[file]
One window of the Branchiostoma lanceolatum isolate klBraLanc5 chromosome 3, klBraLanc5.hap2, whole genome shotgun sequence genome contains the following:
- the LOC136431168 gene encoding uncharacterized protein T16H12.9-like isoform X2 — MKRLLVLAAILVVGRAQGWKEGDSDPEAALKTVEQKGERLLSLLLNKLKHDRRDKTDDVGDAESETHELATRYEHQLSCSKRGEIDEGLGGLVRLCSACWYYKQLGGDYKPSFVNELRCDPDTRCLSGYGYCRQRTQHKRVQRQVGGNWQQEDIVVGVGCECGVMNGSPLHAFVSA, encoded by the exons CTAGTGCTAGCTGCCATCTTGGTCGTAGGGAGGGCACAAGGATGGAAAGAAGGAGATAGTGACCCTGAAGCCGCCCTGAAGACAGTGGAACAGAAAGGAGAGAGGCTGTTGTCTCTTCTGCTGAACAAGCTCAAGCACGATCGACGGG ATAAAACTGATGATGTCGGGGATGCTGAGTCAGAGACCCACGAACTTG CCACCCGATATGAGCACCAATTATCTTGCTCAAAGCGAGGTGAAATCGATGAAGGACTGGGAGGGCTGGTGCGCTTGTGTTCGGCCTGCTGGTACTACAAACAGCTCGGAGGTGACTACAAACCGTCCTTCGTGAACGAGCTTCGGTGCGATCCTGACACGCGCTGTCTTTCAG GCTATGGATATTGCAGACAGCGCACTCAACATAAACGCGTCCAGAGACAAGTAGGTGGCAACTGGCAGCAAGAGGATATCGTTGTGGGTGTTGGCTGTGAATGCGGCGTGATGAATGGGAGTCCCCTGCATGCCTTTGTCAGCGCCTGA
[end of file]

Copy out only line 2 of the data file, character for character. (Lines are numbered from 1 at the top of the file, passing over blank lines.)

- the LOC136431168 gene encoding uncharacterized protein T16H12.9-like isoform X2 — MKRLLVLAAILVVGRAQGWKEGDSDPEAALKTVEQKGERLLSLLLNKLKHDRRDKTDDVGDAESETHELATRYEHQLSCSKRGEIDEGLGGLVRLCSACWYYKQLGGDYKPSFVNELRCDPDTRCLSGYGYCRQRTQHKRVQRQVGGNWQQEDIVVGVGCECGVMNGSPLHAFVSA, encoded by the exons CTAGTGCTAGCTGCCATCTTGGTCGTAGGGAGGGCACAAGGATGGAAAGAAGGAGATAGTGACCCTGAAGCCGCCCTGAAGACAGTGGAACAGAAAGGAGAGAGGCTGTTGTCTCTTCTGCTGAACAAGCTCAAGCACGATCGACGGG ATAAAACTGATGATGTCGGGGATGCTGAGTCAGAGACCCACGAACTTG CCACCCGATATGAGCACCAATTATCTTGCTCAAAGCGAGGTGAAATCGATGAAGGACTGGGAGGGCTGGTGCGCTTGTGTTCGGCCTGCTGGTACTACAAACAGCTCGGAGGTGACTACAAACCGTCCTTCGTGAACGAGCTTCGGTGCGATCCTGACACGCGCTGTCTTTCAG GCTATGGATATTGCAGACAGCGCACTCAACATAAACGCGTCCAGAGACAAGTAGGTGGCAACTGGCAGCAAGAGGATATCGTTGTGGGTGTTGGCTGTGAATGCGGCGTGATGAATGGGAGTCCCCTGCATGCCTTTGTCAGCGCCTGA